We last saw The Aeronaut stars Eddie Redmayne (Fantastic Beats and Where to Find Them) and Felicity Jones (Rogue One, A Monster Calls) in the superb 2014 film, The Theory of Everything.
In that lush, often moving, film Redmayne and Wren shared a chemistry that was quite natural and in a word – exquisite.
With only his face to work with, Redmayne ran the gamut of emotions, pulling us into Hawking’s debilitated world. It was marvelous.
Jones volleyed back, moving from sweet and charming to hopeless and challenged as her Jane, is tasked with increasingly difficult responsibility of caring for her ailing genius husband.
It’s nice to have them reunited in a somewhat controversial adventure, director Tom Harper’s (Wild Rose) The Aeronauts.
This is a big, expensive adventure film, but a very intimate one at the same time.
Based in part on Richard Holmes’ 2013 book, Falling Upwards: How We Took to the Air, this is the story of headstrong English meteorologist James Glaisher and his quest to try and predict the weather.
In 1862, Glaisher, along with balloon pilot Henry Coxwell, set a new world altitude record in a hot air balloon, ascending to approximately, 37,000 feet over London.
But when it comes to a feature film, who wants to spend a breezy 101 minutes in a balloon with two chaps in a whicker basket?
I’m assuming that’s why Harper gender-swapped Coxwell for fictional daredevil, widower and balloon pilot, Amelia Wren. While naming a female pilot Amelia is a bit on the nose, Felicity Jones is far prettier to look at than whomever would potentially play Coxwell.
In Harper’s defense, he did elaborate that there were some female balloonists in jolly old London in 1862. At a recent Q&A, he said he based Wren’s character on Sophie Blanchard and other female aeronauts of the age.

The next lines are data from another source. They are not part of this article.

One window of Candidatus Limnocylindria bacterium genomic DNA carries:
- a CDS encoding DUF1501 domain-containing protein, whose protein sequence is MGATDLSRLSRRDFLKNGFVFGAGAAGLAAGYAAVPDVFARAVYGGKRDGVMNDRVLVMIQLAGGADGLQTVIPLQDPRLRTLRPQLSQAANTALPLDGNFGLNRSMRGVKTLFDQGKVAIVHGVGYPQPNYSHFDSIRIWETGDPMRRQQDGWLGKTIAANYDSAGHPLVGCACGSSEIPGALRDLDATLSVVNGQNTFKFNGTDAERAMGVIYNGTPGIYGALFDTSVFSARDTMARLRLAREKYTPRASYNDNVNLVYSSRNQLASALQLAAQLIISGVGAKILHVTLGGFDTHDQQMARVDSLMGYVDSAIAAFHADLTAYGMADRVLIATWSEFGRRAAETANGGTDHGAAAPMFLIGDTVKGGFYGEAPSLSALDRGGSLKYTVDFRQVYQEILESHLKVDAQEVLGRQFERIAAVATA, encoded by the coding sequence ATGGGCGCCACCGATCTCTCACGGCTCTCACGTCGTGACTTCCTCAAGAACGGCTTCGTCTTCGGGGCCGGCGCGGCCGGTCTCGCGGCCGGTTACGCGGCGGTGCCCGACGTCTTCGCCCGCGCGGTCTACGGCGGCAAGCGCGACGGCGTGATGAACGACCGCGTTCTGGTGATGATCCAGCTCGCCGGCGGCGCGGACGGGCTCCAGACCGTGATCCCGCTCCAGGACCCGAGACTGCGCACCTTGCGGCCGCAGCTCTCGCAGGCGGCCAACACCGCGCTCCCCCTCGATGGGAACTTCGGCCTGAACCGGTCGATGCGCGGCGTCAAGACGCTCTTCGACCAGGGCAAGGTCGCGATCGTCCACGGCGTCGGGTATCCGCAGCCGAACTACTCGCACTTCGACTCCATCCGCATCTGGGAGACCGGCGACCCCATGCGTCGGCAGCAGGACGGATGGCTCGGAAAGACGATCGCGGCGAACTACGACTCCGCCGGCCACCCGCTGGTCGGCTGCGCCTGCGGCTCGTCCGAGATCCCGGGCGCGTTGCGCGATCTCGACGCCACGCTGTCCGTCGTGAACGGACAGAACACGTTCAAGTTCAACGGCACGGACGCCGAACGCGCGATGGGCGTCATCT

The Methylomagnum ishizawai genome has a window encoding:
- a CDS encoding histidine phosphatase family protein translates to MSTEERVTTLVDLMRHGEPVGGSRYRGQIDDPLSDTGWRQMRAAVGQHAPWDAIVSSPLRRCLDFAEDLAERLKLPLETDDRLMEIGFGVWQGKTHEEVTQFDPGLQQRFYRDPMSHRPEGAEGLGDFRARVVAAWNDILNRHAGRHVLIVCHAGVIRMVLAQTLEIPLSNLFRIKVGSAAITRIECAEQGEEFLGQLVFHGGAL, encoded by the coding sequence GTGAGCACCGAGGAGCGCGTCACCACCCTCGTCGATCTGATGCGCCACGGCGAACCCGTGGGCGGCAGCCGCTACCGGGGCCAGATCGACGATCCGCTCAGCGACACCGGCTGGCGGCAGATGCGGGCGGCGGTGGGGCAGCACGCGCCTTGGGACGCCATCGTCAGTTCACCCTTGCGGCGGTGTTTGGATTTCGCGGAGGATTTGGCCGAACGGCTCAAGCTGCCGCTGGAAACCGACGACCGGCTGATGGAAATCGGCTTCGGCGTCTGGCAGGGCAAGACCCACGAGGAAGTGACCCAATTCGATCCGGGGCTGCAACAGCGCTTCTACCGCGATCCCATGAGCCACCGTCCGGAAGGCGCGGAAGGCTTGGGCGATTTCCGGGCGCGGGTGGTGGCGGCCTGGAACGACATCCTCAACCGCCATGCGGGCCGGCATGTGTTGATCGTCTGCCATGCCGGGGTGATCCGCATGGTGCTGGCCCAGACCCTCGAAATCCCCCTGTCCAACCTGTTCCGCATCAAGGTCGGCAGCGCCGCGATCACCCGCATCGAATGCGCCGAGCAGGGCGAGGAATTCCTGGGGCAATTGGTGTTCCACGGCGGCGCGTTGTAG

Take a look at the trailer below:
The Aeronauts is a fun, bit unbalanced, film that works primarily because of the chemistry between Jones and Redmayne, along with a combination of practical and visual effects.
From its opening moments, we don’t have time to catch a breath as we’re thrown into Wren’s ongoing nightmare – losing her husband in a balloon accident, we are ready to take flight with her. We meet Amelia later – an affluent, spirited, daredevil at the balloon launch.
After the two lift off, they don’t have time to enjoy the breathtaking view of London as they are faced with a truly frightening thunderstorm, the balloon is rocketed upwards and out of control.
Redmayne gives a subdued and earnest performance which plays nicely off of Jones’ spirited Wren. This is her story.
As the balloon rises perilously higher and with oxygen depleting and hypothermia setting in, Amelia is forced to do the stunt of all stunts in her career. In a scene that rivals Sandra Bullock’s in Gravity, Wren has to leave the basket and climb up the side of the balloon to release the frozen valve.
If you have a fear of heights, brace yourself.
It’s all the more frightening knowing that Harper and his production team actually built a hot air balloon that went 3,000 feet in the air. A stuntwoman climbed up the side of the balloon for long and medium shots.
In addition, Jones did do her own death-defying stuntwork on a balloon, 80-feet off the ground, set on a stage.
The Aeronauts is reminiscent of old Disney adventure films such as Flight of the Navigator and even, Race to Witch Mountain. There’s an innocence to Glaisher and Wren’s adventure.
The sequences over the rooftops of London and beyond are remarkable. The action scenes will take your breath away as Redmayne and Joens go higher and higher.
Pay close attention to the sound design. If you’re in a good theater, you will feel as if you are in the basket with them.
What makes the film plummet quickly back down to the earth faster than the balloon, is Harper’s increasingly unwelcome use of flashbacks. We mostly see Glaisher attempting to find funding for his expensive flight, while Wren deals internally with the loss of her husband.
This leaves the film an odd mix of spectacular adventure and not-so-spectacular drama. Either way, this is Jones’ film.
3.5 Ball Point Pens out of 5. So says The Geek.